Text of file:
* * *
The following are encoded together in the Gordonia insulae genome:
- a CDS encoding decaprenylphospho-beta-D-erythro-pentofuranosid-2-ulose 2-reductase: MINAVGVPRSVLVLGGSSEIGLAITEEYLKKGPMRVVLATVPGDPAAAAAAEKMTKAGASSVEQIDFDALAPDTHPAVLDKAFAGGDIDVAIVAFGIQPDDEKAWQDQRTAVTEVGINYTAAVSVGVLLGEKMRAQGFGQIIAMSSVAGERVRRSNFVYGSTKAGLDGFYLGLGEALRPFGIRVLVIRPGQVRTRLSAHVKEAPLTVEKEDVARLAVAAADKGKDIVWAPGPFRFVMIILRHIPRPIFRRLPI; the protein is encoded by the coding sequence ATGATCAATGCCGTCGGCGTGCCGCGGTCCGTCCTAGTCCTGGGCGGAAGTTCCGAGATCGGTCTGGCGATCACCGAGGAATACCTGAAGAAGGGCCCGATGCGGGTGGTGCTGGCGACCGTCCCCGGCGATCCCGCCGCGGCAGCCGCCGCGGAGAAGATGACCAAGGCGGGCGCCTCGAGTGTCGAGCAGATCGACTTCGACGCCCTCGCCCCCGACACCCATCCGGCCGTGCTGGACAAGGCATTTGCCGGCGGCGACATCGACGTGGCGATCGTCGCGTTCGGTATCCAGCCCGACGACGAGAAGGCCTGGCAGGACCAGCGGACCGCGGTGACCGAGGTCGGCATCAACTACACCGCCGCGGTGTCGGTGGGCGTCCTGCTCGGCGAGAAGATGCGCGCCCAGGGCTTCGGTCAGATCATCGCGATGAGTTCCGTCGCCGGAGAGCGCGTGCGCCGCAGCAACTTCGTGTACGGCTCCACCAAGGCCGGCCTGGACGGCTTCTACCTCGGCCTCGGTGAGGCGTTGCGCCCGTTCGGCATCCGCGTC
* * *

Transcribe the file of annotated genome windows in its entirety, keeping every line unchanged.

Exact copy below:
The following are encoded together in the Gordonia insulae genome:
- a CDS encoding decaprenylphospho-beta-D-erythro-pentofuranosid-2-ulose 2-reductase: MINAVGVPRSVLVLGGSSEIGLAITEEYLKKGPMRVVLATVPGDPAAAAAAEKMTKAGASSVEQIDFDALAPDTHPAVLDKAFAGGDIDVAIVAFGIQPDDEKAWQDQRTAVTEVGINYTAAVSVGVLLGEKMRAQGFGQIIAMSSVAGERVRRSNFVYGSTKAGLDGFYLGLGEALRPFGIRVLVIRPGQVRTRLSAHVKEAPLTVEKEDVARLAVAAADKGKDIVWAPGPFRFVMIILRHIPRPIFRRLPI; the protein is encoded by the coding sequence ATGATCAATGCCGTCGGCGTGCCGCGGTCCGTCCTAGTCCTGGGCGGAAGTTCCGAGATCGGTCTGGCGATCACCGAGGAATACCTGAAGAAGGGCCCGATGCGGGTGGTGCTGGCGACCGTCCCCGGCGATCCCGCCGCGGCAGCCGCCGCGGAGAAGATGACCAAGGCGGGCGCCTCGAGTGTCGAGCAGATCGACTTCGACGCCCTCGCCCCCGACACCCATCCGGCCGTGCTGGACAAGGCATTTGCCGGCGGCGACATCGACGTGGCGATCGTCGCGTTCGGTATCCAGCCCGACGACGAGAAGGCCTGGCAGGACCAGCGGACCGCGGTGACCGAGGTCGGCATCAACTACACCGCCGCGGTGTCGGTGGGCGTCCTGCTCGGCGAGAAGATGCGCGCCCAGGGCTTCGGTCAGATCATCGCGATGAGTTCCGTCGCCGGAGAGCGCGTGCGCCGCAGCAACTTCGTGTACGGCTCCACCAAGGCCGGCCTGGACGGCTTCTACCTCGGCCTCGGTGAGGCGTTGCGCCCGTTCGGCATCCGCGTC